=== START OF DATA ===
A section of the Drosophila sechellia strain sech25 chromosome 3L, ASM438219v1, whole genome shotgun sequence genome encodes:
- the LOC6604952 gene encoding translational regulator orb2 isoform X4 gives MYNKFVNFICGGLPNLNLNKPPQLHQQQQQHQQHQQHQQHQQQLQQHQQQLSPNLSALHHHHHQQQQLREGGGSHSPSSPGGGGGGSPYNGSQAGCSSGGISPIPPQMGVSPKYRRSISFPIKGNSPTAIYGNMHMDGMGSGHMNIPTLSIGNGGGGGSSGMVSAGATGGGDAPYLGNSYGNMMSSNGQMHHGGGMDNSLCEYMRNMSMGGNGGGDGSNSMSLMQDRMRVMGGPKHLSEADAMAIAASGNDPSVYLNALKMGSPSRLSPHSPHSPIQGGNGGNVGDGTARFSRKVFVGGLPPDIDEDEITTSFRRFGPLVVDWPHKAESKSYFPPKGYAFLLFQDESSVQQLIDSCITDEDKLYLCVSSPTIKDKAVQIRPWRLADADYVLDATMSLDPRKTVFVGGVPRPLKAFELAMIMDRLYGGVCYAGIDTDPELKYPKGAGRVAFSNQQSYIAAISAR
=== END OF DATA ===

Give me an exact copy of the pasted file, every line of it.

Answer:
A section of the Drosophila sechellia strain sech25 chromosome 3L, ASM438219v1, whole genome shotgun sequence genome encodes:
- the LOC6604952 gene encoding translational regulator orb2 isoform X4 gives MYNKFVNFICGGLPNLNLNKPPQLHQQQQQHQQHQQHQQHQQQLQQHQQQLSPNLSALHHHHHQQQQLREGGGSHSPSSPGGGGGGSPYNGSQAGCSSGGISPIPPQMGVSPKYRRSISFPIKGNSPTAIYGNMHMDGMGSGHMNIPTLSIGNGGGGGSSGMVSAGATGGGDAPYLGNSYGNMMSSNGQMHHGGGMDNSLCEYMRNMSMGGNGGGDGSNSMSLMQDRMRVMGGPKHLSEADAMAIAASGNDPSVYLNALKMGSPSRLSPHSPHSPIQGGNGGNVGDGTARFSRKVFVGGLPPDIDEDEITTSFRRFGPLVVDWPHKAESKSYFPPKGYAFLLFQDESSVQQLIDSCITDEDKLYLCVSSPTIKDKAVQIRPWRLADADYVLDATMSLDPRKTVFVGGVPRPLKAFELAMIMDRLYGGVCYAGIDTDPELKYPKGAGRVAFSNQQSYIAAISAR